"Starlings in Winter"
By Mary Oliver
Chunky and noisy, but with stars in their black feathers, they spring from the telephone wire and instantly they are acrobats in the freezing wind. And now, in the theater of air, they swing over buildings, dipping and rising; they float like one stippled star that opens, becomes for a moment fragmented, then closes again; and you watch and you try but you simply can’t imagine how they do it with no articulated instruction, no pause, only the silent confirmation that they are this notable thing, this wheel of many parts, that can rise and spin over and over again, full of gorgeous life. Ah, world, what lessons you prepare for us, even in the leafless winter, even in the ashy city. I am thinking now of grief, and of getting past it; I feel my boots trying to leave the ground, I feel my heart pumping hard. I want to think again of dangerous and noble things. I want to be light and frolicsome. I want to be improbable beautiful and afraid of nothing, as though I had wings.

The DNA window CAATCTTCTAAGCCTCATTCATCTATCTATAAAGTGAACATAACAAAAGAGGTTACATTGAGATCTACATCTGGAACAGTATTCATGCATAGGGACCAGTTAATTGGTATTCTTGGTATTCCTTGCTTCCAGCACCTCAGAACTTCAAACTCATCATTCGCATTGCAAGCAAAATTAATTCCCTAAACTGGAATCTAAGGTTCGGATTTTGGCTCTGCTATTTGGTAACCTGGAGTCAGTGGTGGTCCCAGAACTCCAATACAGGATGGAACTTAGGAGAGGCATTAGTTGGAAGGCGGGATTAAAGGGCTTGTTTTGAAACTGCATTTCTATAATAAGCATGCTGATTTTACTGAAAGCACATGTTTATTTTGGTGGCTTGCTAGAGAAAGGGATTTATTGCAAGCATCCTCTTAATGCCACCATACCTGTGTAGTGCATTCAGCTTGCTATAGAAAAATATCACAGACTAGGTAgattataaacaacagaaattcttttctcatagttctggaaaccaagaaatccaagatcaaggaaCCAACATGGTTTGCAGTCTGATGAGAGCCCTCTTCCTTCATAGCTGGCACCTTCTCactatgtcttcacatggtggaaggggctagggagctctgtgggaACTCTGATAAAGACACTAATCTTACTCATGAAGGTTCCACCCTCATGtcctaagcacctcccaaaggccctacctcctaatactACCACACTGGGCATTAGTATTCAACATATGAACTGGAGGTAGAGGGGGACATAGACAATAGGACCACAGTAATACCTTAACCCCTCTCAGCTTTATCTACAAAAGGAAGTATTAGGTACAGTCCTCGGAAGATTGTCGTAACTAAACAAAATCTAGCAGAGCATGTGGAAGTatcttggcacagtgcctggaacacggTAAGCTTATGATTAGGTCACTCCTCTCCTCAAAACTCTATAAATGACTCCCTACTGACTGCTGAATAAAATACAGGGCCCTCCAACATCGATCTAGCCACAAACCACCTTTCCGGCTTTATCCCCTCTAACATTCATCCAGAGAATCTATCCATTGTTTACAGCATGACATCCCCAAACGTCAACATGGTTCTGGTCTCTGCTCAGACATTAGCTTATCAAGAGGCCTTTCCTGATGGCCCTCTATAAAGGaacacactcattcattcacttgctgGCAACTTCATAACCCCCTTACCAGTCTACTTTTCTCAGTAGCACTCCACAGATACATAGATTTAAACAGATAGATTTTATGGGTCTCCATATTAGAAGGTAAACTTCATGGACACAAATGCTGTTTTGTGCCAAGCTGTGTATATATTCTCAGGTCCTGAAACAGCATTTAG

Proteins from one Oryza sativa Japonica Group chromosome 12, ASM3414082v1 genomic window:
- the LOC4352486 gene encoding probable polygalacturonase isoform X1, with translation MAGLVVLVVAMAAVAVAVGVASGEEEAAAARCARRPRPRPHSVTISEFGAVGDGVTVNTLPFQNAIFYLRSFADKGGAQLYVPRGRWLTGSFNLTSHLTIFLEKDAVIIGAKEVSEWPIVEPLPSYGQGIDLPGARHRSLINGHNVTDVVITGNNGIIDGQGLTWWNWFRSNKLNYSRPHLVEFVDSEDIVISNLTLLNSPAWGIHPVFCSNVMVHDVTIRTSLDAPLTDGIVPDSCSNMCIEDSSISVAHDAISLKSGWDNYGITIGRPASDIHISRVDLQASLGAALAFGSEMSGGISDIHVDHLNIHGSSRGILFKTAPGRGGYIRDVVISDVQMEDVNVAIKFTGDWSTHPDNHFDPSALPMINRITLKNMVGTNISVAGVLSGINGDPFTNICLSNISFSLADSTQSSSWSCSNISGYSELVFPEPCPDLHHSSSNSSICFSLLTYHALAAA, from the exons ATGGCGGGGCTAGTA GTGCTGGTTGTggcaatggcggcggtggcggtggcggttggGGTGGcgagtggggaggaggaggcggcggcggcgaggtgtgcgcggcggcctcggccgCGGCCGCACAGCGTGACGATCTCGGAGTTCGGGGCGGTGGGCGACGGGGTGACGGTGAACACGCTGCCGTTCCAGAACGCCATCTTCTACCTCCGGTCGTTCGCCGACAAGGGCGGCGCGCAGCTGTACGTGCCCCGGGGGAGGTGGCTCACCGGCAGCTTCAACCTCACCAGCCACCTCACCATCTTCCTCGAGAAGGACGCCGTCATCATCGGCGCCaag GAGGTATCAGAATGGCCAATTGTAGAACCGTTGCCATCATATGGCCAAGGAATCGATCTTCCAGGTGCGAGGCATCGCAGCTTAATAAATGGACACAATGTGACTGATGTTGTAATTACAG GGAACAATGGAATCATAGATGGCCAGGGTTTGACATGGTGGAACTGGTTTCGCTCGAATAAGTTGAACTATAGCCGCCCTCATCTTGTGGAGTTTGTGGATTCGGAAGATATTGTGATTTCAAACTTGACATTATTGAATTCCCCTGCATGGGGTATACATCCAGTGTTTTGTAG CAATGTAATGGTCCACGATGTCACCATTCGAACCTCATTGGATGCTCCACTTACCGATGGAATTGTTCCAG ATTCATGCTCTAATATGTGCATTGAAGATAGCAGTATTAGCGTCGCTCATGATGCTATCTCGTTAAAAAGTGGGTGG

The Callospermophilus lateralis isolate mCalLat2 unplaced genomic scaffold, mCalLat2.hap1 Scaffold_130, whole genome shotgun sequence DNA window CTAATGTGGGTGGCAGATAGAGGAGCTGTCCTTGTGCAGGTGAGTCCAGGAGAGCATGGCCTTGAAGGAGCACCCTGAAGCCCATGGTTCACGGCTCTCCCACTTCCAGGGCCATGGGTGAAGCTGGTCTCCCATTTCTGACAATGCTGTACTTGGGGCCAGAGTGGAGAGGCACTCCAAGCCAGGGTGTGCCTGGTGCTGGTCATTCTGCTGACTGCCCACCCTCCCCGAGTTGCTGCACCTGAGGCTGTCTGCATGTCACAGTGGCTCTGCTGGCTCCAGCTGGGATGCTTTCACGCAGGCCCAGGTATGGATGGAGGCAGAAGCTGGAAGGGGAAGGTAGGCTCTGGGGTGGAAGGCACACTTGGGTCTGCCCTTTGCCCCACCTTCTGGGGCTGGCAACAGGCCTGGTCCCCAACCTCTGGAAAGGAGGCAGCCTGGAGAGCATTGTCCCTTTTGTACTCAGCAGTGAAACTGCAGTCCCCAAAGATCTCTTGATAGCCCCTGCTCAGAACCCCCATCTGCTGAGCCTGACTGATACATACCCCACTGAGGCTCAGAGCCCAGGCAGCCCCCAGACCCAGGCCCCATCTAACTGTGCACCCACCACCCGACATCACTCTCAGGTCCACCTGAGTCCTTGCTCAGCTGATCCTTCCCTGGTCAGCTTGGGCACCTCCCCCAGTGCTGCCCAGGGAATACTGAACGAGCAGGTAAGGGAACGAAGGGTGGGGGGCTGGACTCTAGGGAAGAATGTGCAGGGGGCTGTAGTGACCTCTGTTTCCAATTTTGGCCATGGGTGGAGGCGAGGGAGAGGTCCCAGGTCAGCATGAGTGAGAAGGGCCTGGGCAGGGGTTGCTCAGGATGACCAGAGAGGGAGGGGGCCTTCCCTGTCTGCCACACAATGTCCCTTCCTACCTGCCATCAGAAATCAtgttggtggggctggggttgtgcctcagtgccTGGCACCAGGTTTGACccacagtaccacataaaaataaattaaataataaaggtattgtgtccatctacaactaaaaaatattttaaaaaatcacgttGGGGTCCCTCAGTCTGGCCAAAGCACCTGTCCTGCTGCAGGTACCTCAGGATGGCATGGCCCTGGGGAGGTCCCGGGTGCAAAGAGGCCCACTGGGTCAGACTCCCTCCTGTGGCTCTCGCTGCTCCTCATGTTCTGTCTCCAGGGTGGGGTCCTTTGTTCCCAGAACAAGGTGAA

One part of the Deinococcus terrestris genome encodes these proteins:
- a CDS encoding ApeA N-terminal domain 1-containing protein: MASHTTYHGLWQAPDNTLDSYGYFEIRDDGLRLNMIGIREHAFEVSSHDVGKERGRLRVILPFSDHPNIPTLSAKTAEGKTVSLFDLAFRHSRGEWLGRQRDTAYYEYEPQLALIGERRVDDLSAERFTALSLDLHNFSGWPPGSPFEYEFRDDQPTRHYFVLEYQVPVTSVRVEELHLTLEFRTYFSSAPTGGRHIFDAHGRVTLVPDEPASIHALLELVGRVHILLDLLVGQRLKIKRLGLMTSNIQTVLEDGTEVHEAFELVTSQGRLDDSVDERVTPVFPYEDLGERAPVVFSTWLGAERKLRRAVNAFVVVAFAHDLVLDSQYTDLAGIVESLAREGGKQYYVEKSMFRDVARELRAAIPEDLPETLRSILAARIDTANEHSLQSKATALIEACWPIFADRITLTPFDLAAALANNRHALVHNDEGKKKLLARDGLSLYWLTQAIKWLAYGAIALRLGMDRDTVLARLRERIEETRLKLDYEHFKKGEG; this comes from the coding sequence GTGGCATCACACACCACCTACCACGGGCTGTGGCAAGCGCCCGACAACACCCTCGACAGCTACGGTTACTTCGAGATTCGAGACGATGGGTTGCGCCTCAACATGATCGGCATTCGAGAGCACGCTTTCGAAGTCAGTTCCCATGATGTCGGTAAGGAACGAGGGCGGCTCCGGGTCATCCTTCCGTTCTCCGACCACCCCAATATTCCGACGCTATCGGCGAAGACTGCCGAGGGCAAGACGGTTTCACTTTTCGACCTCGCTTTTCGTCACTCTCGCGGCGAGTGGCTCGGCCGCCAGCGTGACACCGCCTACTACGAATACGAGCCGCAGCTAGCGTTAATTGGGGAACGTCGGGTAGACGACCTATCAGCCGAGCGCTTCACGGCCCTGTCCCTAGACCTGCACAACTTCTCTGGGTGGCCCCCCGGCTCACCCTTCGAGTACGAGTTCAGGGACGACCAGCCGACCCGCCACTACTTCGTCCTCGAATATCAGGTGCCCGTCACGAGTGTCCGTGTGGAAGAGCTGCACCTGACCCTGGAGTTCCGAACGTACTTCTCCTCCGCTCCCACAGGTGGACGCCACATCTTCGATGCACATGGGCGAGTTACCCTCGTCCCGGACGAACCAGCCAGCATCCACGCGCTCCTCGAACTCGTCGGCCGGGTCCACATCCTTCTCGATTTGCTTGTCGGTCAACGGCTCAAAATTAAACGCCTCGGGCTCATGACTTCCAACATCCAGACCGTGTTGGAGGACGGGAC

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I absolutely love this poem. Even with the "noise" of this poem, I feel its solitude. I hear their criesand see them fly through the air in groups before they fragment and come back together again.I love the quiet desire, the wistfulness, of those last 4-6 lines--that yearning to feel that lightnessand freedom and playfulness we often attribute to our younger and more carefree days.